While we're all familiar with the struggles of periods in one way or another, there's no denying that every single one is totally unique, with each of us experiencing sightly different symptoms from one another.
Maybe you get super painful cramps, while your bff's main complaint is PMS. You may be all good with a Regular tampon, while your pal needs that Super Plus support (and probably a pad for good measure, too). You might get your period every 24 days, but your mate only sees hers every other month.
Whatever your experience, we asked , a fertility and women’s health expert, to translate each symptom to reveal any potential clues to your overall mental and physical health.
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"I can tell a lot about a woman’s emotional and physical health from taking a detailed history and summary of the menstrual cycle," Emma says. "I can tell if hormone testing is required, what dietary changes would be appropriate and what other emotional or physical interventions to recommend.
According to Emma, helping a woman to engage in her cycle and the ebb and flow of symptoms can be very empowering.
For one, our menstrual cycle is the only outward sign we have our fertility. If we prevent or ignore our monthly bleed, we have zero indication of how fertile our bodies are. According to Emma, one of the biggest misconceptions is that if you have a period, you must be fertile. “It’s possible the egg may be of poor quality and not strong enough to produce a viable pregnancy, or that the fallopian tubes are damaged meaning a fertilised egg cannot travel to the correct place” she says.
So, here's what yours are trying to tell you...
IF YOU HAVE PMS
You've probable experienced some level of PMS at some point, but the emotional and physical symptoms can vary significantly in severity. Typical symptoms include acne, bloating, sore boobs, irritability and mood swings. "To me, PMS is a classic chicken and egg scenario," says Emma. "Did the PMS come about through hormonal changes, or did the emotional back drop cause the body and the hormones to function in an irregular pattern?"
"What is always present is some emotional involvement; either as the cause or as a result. In my practice this is very well treated with acupuncture which regulates the flow of energy (Qi) in the body. Addressing emotional issues can also be vital."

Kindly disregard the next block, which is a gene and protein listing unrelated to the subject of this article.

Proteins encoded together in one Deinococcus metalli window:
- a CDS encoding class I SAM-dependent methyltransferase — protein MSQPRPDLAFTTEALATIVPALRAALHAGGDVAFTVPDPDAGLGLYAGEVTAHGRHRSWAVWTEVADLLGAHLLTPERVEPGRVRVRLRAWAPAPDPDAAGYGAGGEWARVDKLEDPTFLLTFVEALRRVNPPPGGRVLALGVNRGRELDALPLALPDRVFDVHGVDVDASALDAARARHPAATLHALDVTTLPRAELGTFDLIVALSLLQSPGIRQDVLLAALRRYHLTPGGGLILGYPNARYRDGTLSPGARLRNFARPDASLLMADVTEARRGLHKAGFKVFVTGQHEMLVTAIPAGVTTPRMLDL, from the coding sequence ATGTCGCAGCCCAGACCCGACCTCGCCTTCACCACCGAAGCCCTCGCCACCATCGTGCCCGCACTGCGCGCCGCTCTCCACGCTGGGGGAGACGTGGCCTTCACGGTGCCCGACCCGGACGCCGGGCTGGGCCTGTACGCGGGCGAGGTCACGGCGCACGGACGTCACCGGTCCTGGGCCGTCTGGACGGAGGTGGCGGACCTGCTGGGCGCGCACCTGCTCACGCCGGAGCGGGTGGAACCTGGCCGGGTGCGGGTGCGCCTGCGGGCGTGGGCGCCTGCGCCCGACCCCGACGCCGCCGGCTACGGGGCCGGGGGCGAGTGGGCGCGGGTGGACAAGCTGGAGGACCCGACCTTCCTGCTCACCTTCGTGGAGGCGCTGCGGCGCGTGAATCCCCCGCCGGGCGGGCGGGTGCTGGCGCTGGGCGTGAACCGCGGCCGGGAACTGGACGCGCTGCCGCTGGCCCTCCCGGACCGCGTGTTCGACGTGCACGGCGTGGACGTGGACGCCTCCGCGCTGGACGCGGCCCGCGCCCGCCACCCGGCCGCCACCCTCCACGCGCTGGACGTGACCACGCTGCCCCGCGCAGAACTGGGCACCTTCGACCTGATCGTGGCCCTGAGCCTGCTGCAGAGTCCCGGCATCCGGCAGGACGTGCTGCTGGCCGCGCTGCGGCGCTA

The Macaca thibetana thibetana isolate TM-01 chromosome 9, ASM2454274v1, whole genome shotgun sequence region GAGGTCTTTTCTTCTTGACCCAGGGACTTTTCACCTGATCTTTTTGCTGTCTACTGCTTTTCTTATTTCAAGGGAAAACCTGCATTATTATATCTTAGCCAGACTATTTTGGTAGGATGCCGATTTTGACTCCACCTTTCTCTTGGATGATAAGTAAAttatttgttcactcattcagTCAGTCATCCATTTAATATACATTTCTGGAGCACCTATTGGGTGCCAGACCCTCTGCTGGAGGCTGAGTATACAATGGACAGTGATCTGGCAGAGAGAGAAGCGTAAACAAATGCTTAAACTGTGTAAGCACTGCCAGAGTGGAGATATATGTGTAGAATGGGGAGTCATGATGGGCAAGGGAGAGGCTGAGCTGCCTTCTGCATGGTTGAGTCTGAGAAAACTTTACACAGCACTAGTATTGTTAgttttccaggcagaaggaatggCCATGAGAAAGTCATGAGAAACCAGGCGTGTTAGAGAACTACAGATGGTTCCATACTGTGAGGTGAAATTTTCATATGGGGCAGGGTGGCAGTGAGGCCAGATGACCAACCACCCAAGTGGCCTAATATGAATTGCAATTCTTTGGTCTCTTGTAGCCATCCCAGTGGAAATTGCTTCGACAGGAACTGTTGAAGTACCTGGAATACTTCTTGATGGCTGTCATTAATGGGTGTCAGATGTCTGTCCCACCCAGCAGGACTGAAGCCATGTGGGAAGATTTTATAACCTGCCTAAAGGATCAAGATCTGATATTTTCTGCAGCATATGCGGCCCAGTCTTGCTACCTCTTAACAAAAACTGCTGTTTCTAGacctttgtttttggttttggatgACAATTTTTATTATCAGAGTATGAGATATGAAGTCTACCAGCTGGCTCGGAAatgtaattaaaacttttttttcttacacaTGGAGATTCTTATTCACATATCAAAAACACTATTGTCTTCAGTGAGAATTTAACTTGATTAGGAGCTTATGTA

Emma stresses that diet and digestion are also contributing factors and changing them can make a big difference. "When the body functions optimally and our needs are met often the hormones will regulate by themselves."
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IF YOU HAVE HEAVY BLEEDING
Heavy bleeding can be a sign of an underlying medical condition such as fibroids but there are many other potential causes. "From my point of view it can be caused by too much heat in the body or a condition known as Stagnation of Blood. In clinic, we work with western medicine practitioners so that they address the medical condition and I will assess the underlying causes to prevent the problem from returning."
If you have heavy bleeding it is also important to see your GP or Gynecologist for further investigation and to make sure you are not anaemic.
IF YOU HAVE A SHORT PERIOD
"This may indicate that the lining of the womb did not build fully or that it did not shed fully," says Emma. To address both of these causes, Emma builds a treatment plan using a combination of acupuncture as well as dietary and lifestyle changes to help rebalance the hormones and promote optimal health.
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IF YOU HAVE A SHORT CYCLE (LESS THAN 28 DAYS)
According to Emma, shorter cycles can be an indication that the ovaries contain fewer eggs and that menopause may be approaching, after which natural conception can be more difficult. "However," she goes on to explain, "some women naturally have a shorter cycle. In clinic I try and lengthen the follicular phase (days 1-14), which is when the body produces hormones to stimulate egg production, by introducing dietary supplement and acupuncture in the hope that this will improve the overall egg quality."
IF YOU HAVE A LONG CYCLE (MORE THAN 28 DAYS)
"Longer cycles can be caused by a lack of regular ovulation," says Emma. "During a normal cycle, the fall of the hormone progesterone brings on the period. If a follicle does not mature and ovulate, progesterone is never released and the lining of the uterus continues to build in response to the hormone estrogen. Eventually, the lining gets so thick that it becomes unstable and eventually falls and the period arrives." Further investigation is needed in clinic to identify the functionality of ovaries and potential treatment options.